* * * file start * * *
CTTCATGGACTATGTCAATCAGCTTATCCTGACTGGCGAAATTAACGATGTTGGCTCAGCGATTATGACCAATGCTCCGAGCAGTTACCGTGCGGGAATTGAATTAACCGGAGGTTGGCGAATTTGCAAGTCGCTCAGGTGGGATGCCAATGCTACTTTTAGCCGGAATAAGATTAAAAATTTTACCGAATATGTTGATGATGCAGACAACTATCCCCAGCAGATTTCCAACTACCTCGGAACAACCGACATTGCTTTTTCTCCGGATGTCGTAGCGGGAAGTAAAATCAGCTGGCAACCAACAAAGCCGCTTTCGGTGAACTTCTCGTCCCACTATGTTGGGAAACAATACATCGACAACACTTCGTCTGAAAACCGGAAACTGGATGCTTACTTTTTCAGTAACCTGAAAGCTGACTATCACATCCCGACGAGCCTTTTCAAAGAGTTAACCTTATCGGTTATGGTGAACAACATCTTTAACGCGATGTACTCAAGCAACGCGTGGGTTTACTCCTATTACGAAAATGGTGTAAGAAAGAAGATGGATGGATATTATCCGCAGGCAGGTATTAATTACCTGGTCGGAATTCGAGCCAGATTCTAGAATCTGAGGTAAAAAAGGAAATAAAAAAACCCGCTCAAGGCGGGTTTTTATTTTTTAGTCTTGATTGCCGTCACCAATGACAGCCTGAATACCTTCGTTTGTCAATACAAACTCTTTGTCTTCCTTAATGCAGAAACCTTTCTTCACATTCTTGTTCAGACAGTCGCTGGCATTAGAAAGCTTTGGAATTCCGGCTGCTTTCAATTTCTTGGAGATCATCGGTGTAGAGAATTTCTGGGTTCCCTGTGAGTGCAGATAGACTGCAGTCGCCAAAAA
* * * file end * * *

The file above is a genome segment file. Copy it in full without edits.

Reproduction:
CTTCATGGACTATGTCAATCAGCTTATCCTGACTGGCGAAATTAACGATGTTGGCTCAGCGATTATGACCAATGCTCCGAGCAGTTACCGTGCGGGAATTGAATTAACCGGAGGTTGGCGAATTTGCAAGTCGCTCAGGTGGGATGCCAATGCTACTTTTAGCCGGAATAAGATTAAAAATTTTACCGAATATGTTGATGATGCAGACAACTATCCCCAGCAGATTTCCAACTACCTCGGAACAACCGACATTGCTTTTTCTCCGGATGTCGTAGCGGGAAGTAAAATCAGCTGGCAACCAACAAAGCCGCTTTCGGTGAACTTCTCGTCCCACTATGTTGGGAAACAATACATCGACAACACTTCGTCTGAAAACCGGAAACTGGATGCTTACTTTTTCAGTAACCTGAAAGCTGACTATCACATCCCGACGAGCCTTTTCAAAGAGTTAACCTTATCGGTTATGGTGAACAACATCTTTAACGCGATGTACTCAAGCAACGCGTGGGTTTACTCCTATTACGAAAATGGTGTAAGAAAGAAGATGGATGGATATTATCCGCAGGCAGGTATTAATTACCTGGTCGGAATTCGAGCCAGATTCTAGAATCTGAGGTAAAAAAGGAAATAAAAAAACCCGCTCAAGGCGGGTTTTTATTTTTTAGTCTTGATTGCCGTCACCAATGACAGCCTGAATACCTTCGTTTGTCAATACAAACTCTTTGTCTTCCTTAATGCAGAAACCTTTCTTCACATTCTTGTTCAGACAGTCGCTGGCATTAGAAAGCTTTGGAATTCCGGCTGCTTTCAATTTCTTGGAGATCATCGGTGTAGAGAATTTCTGGGTTCCCTGTGAGTGCAGATAGACTGCAGTCGCCAAAAA